What Actually Happened: Turns out, nope. Christie didn't crack 10 percent, finished in sixth, and is now headed back to New Jersey to "regroup." Everyone is more or less expecting him to end his campaign now before he suffers another inevitable bad loss in South Carolina.
What He Said: At the Trump rally the other night, another reporter asked me if the famed neurosurgeon had any events in New Hampshire: "Is he even campaigning here still?" As a matter of fact, he was, though if you weren't actively seeking out Carson stops, you probably wouldn't know that. His roadside signs were few and far between, and his debate performance on Saturday night was best remembered for his botched entrance. No one expected him to do well in New Hampshire, but he'll continue on at least until South Carolina regardless.
What Actually Happened: Before polls even closed in New Hampshire, it was reported that Carson would skip the whole watch party thing and head to South Carolina. That was probably smart: By the end of the night, Carson had finished in last place (not counting Jim Gilmore, because who ever does?). It doesn't seem as if he'll recover much ground in the next few primaries, either.
What She Said: In a New Hampshire ad during the Super Bowl on Sunday, the former CEO HP's voice can be heard saying, "Join with me. Fight with me. Vote for me. It's time to take our country back." That sounds good and everything, but this photo of a woman eating her breakfast while Fiorina strolls through a diner in Manchester is the best symbol of her fledgling campaign here.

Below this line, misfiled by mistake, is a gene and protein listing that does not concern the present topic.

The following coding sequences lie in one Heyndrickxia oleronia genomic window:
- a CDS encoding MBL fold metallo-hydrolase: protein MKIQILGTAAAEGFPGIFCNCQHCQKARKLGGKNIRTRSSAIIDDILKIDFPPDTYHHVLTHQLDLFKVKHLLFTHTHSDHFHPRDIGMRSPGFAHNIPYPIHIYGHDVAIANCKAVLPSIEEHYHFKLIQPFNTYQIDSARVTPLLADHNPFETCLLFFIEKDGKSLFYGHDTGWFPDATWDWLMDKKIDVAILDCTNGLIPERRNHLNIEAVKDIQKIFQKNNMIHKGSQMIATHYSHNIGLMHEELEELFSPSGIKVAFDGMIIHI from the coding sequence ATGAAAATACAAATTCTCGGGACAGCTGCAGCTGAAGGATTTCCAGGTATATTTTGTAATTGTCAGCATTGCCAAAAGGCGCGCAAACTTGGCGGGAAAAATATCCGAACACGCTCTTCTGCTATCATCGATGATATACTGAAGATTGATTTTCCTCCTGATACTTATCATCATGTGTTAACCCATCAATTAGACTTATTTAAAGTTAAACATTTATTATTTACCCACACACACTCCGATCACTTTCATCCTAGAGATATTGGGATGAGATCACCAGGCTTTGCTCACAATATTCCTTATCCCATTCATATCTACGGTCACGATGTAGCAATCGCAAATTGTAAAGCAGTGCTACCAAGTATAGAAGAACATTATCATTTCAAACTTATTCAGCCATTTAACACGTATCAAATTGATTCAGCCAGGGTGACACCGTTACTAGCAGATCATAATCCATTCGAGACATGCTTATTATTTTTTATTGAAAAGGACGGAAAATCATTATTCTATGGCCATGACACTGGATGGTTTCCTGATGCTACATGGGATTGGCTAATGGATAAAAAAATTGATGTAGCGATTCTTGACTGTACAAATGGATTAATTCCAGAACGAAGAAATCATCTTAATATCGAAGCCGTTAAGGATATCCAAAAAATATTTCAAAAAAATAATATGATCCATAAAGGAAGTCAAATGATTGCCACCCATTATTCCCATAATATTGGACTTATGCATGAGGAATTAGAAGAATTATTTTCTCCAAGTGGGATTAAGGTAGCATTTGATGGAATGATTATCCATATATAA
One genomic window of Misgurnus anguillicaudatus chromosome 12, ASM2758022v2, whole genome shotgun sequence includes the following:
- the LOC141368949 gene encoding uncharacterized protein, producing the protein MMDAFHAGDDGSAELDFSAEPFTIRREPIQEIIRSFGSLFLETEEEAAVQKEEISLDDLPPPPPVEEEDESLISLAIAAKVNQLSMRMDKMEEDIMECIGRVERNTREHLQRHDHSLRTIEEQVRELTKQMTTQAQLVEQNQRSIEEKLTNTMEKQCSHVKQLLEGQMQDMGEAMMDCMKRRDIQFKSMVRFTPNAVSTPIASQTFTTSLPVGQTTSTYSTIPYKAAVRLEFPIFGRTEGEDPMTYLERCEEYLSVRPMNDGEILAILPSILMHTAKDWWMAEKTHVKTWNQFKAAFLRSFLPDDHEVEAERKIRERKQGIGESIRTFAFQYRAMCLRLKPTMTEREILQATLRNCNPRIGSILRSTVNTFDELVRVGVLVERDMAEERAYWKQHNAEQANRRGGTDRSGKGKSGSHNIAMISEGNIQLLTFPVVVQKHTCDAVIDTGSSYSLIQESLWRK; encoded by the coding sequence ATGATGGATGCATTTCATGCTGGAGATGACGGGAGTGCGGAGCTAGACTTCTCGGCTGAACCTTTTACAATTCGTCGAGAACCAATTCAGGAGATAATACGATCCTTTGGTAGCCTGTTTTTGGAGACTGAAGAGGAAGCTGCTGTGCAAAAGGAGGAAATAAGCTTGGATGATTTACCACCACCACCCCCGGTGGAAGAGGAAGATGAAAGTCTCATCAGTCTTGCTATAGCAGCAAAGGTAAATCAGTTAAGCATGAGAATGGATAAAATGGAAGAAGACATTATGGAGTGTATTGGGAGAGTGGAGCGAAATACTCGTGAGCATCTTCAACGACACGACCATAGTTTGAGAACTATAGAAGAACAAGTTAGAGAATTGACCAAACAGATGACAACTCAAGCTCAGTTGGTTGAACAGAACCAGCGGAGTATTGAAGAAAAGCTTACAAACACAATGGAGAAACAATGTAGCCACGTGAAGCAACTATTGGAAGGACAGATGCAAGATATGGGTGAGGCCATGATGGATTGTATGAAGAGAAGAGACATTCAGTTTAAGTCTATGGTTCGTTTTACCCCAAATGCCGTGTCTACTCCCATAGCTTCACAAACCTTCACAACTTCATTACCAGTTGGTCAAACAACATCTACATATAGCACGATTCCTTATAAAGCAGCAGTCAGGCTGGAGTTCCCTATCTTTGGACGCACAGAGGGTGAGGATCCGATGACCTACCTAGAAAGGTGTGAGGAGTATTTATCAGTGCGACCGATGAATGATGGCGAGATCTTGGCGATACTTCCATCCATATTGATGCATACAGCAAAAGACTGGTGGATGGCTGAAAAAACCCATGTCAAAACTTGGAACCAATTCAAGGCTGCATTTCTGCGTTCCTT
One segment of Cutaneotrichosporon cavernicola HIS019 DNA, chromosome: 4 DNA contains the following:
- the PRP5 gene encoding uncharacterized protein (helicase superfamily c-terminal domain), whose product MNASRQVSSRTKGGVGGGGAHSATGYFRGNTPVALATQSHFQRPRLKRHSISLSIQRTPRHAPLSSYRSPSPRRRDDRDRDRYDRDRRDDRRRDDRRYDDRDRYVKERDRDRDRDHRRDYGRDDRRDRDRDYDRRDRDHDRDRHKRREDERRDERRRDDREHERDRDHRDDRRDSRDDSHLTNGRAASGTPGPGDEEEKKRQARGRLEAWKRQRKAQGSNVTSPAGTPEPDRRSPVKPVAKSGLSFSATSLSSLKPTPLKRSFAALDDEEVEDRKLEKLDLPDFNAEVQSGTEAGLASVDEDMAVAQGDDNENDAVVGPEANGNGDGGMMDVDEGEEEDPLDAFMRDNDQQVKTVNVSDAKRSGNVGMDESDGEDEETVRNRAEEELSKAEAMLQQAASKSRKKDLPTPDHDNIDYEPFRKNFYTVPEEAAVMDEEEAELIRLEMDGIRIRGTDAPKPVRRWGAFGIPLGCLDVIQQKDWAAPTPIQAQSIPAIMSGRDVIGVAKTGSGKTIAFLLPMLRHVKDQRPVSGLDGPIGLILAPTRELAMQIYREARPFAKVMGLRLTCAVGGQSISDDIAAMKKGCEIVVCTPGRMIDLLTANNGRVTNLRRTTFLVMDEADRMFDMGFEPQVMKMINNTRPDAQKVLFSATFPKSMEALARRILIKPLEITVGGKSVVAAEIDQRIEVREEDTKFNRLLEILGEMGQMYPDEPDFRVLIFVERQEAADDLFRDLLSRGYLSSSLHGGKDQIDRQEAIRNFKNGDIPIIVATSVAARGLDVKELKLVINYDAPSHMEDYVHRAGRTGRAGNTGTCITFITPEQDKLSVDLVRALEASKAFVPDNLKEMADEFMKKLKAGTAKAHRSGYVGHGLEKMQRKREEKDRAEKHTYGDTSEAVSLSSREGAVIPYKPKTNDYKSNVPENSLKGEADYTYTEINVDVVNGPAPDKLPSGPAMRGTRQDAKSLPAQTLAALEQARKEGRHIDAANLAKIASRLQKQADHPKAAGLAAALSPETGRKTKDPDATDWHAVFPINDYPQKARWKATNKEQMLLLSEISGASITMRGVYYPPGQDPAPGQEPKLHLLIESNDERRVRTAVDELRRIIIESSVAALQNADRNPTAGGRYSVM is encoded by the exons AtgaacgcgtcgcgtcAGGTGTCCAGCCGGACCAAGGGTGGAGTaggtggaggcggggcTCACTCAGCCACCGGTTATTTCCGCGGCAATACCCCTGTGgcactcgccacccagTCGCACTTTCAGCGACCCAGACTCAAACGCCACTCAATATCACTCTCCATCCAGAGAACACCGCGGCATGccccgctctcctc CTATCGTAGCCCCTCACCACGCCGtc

What Actually Happened: By Tuesday evening, it was clear the Fiorina train was losing what little steam it had. A sign-waving event on Manchester's busiest street earlier drew little press besides myself. And while her watch party was upbeat, her speech at the end of the night conveniently left out the fact of her seventh-place showing. She told the crowd at a country club in Manchester that New Hampshire "gave us wind at our back," but where it'll take her is really anyone's guess. As one supporter told me, "We're not gonna give up." But maybe they should?
What He Said: After his second-place finish in the Iowa caucuses, the Donald arrived in New Hampshire with an uncharacteristically modest tone (even though he still doesn't think he lost). When I saw him at his pro-wrestling rally the night before the primaries, he told the crowds that he didn't care about his "amazing" poll numbers, and that they had to vote. He said the same thing earlier that day in Salem. Trump has seemingly gone from boasting about winning to really, really trying to win.
What Actually Happened: Well, he won. For now, at least, Trump's predictions are coming true, and everyone else's are pretty much useless.